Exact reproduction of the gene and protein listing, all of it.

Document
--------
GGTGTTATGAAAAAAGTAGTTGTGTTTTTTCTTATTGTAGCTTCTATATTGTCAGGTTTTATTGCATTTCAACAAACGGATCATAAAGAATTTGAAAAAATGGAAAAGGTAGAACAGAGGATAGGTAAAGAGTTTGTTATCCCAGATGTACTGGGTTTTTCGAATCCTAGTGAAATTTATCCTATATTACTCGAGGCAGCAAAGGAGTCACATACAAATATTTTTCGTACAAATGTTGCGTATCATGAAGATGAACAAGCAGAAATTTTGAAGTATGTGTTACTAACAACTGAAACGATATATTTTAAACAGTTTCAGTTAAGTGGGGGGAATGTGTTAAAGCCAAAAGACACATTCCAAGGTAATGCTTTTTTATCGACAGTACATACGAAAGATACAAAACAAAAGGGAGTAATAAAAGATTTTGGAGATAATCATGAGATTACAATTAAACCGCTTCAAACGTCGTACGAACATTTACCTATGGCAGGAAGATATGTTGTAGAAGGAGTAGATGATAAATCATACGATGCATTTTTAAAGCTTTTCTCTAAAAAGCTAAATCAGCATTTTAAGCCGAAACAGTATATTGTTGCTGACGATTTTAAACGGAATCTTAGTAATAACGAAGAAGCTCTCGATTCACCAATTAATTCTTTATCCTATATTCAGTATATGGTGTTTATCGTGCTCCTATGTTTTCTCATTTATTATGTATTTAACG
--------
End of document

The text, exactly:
GGTGTTATGAAAAAAGTAGTTGTGTTTTTTCTTATTGTAGCTTCTATATTGTCAGGTTTTATTGCATTTCAACAAACGGATCATAAAGAATTTGAAAAAATGGAAAAGGTAGAACAGAGGATAGGTAAAGAGTTTGTTATCCCAGATGTACTGGGTTTTTCGAATCCTAGTGAAATTTATCCTATATTACTCGAGGCAGCAAAGGAGTCACATACAAATATTTTTCGTACAAATGTTGCGTATCATGAAGATGAACAAGCAGAAATTTTGAAGTATGTGTTACTAACAACTGAAACGATATATTTTAAACAGTTTCAGTTAAGTGGGGGGAATGTGTTAAAGCCAAAAGACACATTCCAAGGTAATGCTTTTTTATCGACAGTACATACGAAAGATACAAAACAAAAGGGAGTAATAAAAGATTTTGGAGATAATCATGAGATTACAATTAAACCGCTTCAAACGTCGTACGAACATTTACCTATGGCAGGAAGATATGTTGTAGAAGGAGTAGATGATAAATCATACGATGCATTTTTAAAGCTTTTCTCTAAAAAGCTAAATCAGCATTTTAAGCCGAAACAGTATATTGTTGCTGACGATTTTAAACGGAATCTTAGTAATAACGAAGAAGCTCTCGATTCACCAATTAATTCTTTATCCTATATTCAGTATATGGTGTTTATCGTGCTCCTATGTTTTCTCATTTATTATGTATTTAACG